When Erik ten Hag arrived at Manchester United in May, the new manager was asked by one of the coaching staff how he would like to be addressed. Ten Hag thought about the question for a moment.
“Well,” he said. “You know I’m the boss, and I know I’m the boss, so call me what you want.” Nearly eight months on and no one at United is in any doubt that Ten Hag is the boss.
The Dutchman has stamped his authority on this team – this club – in a way that has transformed United from a basket case into a genuine force in English football once again. He approaches Saturday’s 189th Manchester derby on a run of 11 wins in 12 games, knowing that victory would see United climb to within one point of Manchester City – the overwhelming favourites to win the league this season.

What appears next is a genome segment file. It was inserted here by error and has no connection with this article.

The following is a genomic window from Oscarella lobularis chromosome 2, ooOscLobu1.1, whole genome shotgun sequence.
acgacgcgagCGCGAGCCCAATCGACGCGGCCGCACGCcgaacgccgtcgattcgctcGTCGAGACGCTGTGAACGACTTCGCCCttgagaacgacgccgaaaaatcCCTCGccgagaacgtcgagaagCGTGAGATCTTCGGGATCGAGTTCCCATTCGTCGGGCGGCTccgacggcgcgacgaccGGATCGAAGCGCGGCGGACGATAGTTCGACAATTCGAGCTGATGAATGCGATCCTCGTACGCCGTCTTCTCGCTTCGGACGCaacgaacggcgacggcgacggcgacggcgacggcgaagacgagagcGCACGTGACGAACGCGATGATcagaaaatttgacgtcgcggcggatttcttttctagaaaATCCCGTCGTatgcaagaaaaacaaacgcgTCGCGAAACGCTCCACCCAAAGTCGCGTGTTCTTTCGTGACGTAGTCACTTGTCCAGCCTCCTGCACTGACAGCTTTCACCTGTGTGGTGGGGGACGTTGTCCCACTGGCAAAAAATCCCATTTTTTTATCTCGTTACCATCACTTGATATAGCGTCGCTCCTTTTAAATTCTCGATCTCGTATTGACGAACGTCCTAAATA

That’s easier said than done, of course. Ten Hag suffered a brutal 6-3 defeat at the hands of his old boss Pep Guardiola at the Etihad in October, and City are capable of inflicting similar damage again. Regardless of the result, however, United will reach the halfway point of the season in significantly better health than when Ten Hag took over.
The 52-year-old walked into a toxic dressing room and a club desperately in need of new direction after nearly 10 years of turmoil. He has made some big decisions, like benching his captain Harry Maguire, and spent a club record £220 million on signings in one window alone.
He imposed a new code of discipline and has improved the players he inherited, fostering a sense of togetherness that had been lost. Nothing has defined Ten Hag’s tenure more than his handling of the Cristiano Ronaldo saga. The Portugal star wanted to leave even before his new manager stepped through the door, and that was a daunting scenario for any coach.
For Ten Hag, it was the ultimate test but also the perfect opportunity to lay down a marker to the rest of the squad. Winning that battle was a crucial lesson for a group of players used to their superstars being indulged — no one is above Ten Hag’s law.